Representing data that is familiar to users such as their own custom regions or territories is key to map adoption. Almost all businesses will have geographic entities that aren’t directly available as a standard geographic dataset. While standard geographic datasets include countries, counties, postal codes etc., businesses often use custom geographies as sales districts, territories, office delivery areas or distribution zones. It is vital that users are able to see these ‘custom regions’ directly on their own maps to enable the user to truly understand their business data. From an administrator’s perspective it is important that these custom regions are easy to create and maintain in the future as the boundaries are subject to change based on the business needs.
Advanced geospatial analysis gives the user powerful analytic tools to analyze the dataset in the geographic domain. Finding customers located near a store and their average travel distance to that store, identifying insurance risks based on the location of a tornado track, processing delivery route optimizations. All these analysis tasks require an architecture that can deliver both high-quality and high-speed spatial functionality. Some of the tools that are essential for such analysis include sophisticated selection types such as radius, polygon, polyline with buffering and inversion capability. Also, selection features such as spatial aggregation and on-the-fly statistics can provide valuable information such as distance, times, and directions.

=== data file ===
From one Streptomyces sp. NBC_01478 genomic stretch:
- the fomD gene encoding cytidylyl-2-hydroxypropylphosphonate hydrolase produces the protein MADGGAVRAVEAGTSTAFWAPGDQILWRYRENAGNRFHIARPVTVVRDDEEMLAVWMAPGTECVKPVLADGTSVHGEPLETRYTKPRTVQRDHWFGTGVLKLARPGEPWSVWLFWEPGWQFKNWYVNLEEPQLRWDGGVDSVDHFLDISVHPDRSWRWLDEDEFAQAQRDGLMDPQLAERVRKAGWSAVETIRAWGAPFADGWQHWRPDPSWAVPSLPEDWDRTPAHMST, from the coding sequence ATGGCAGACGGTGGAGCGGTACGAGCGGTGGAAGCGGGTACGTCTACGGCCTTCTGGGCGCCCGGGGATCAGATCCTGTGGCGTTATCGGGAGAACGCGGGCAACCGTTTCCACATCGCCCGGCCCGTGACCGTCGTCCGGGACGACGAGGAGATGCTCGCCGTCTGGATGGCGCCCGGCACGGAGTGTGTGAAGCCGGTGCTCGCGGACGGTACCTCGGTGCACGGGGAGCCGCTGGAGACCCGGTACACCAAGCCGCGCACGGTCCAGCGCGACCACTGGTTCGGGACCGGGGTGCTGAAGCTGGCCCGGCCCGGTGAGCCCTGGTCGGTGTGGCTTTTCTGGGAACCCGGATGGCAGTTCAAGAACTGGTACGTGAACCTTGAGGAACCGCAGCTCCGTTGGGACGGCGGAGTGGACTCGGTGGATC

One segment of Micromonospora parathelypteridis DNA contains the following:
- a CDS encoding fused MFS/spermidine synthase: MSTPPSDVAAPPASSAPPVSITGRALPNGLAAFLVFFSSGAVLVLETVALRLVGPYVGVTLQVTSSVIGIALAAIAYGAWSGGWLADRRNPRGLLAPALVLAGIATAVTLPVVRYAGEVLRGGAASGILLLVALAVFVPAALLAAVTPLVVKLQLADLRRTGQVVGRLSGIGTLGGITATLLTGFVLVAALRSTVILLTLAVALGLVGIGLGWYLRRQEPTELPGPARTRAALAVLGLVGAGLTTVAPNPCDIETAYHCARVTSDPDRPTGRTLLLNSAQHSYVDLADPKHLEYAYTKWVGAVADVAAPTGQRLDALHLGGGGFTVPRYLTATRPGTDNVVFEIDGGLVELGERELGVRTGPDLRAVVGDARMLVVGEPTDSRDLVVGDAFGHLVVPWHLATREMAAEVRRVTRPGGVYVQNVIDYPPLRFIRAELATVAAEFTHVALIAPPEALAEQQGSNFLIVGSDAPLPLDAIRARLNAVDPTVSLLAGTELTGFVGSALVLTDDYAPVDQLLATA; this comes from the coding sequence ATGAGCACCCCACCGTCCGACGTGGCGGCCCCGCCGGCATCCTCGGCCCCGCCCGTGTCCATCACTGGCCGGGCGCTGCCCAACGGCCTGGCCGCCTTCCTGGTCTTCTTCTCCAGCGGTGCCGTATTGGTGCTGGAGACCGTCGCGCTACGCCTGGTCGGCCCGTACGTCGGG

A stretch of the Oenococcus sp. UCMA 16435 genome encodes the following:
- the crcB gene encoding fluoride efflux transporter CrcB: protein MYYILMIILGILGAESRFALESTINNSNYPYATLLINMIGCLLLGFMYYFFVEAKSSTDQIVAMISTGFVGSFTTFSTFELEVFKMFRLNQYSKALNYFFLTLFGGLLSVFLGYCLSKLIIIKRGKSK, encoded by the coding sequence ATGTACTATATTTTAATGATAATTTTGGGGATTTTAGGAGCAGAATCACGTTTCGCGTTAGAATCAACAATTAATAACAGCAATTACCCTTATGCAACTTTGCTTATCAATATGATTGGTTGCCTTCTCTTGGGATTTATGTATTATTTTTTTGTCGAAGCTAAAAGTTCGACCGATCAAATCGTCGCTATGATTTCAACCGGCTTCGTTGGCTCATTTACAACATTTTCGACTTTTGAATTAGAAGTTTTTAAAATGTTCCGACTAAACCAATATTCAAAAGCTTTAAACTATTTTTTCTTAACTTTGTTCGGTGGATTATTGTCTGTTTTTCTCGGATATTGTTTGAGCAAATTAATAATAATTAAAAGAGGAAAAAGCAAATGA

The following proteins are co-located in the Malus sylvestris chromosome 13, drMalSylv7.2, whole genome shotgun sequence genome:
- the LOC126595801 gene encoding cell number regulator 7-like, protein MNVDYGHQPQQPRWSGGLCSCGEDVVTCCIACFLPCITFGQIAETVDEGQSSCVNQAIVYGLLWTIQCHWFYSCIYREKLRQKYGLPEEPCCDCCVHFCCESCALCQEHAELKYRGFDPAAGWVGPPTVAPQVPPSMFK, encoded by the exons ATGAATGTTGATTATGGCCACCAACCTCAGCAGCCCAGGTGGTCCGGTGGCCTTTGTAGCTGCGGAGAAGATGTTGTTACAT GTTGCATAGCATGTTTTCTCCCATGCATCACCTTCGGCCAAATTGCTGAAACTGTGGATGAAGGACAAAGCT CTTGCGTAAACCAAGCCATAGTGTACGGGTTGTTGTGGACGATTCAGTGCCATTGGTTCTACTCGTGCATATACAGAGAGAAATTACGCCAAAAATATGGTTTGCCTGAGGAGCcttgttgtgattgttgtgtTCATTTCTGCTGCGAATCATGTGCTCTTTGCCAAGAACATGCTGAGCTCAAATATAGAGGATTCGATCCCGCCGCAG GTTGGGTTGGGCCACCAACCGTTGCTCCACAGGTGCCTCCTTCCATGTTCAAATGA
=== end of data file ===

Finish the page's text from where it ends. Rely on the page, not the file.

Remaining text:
One standard type of geographical analysis can compare the business layer data with another geographic layer visually on a map. This allows the user to quickly identify spatial trends and correlations between the datasets.
For example, a pizza delivery restaurant may use their existing business data to show a map of their customer locations. By adding a demographic layer of average age, they can quickly use correlations between their successful customer areas and untapped areas that meet their ideal age profile. Another layer of delivery drive time polygons, such as a region up to 20-minute drive time from the restaurant, can ensure that these areas can be successfully reached or if new locations would benefit the business.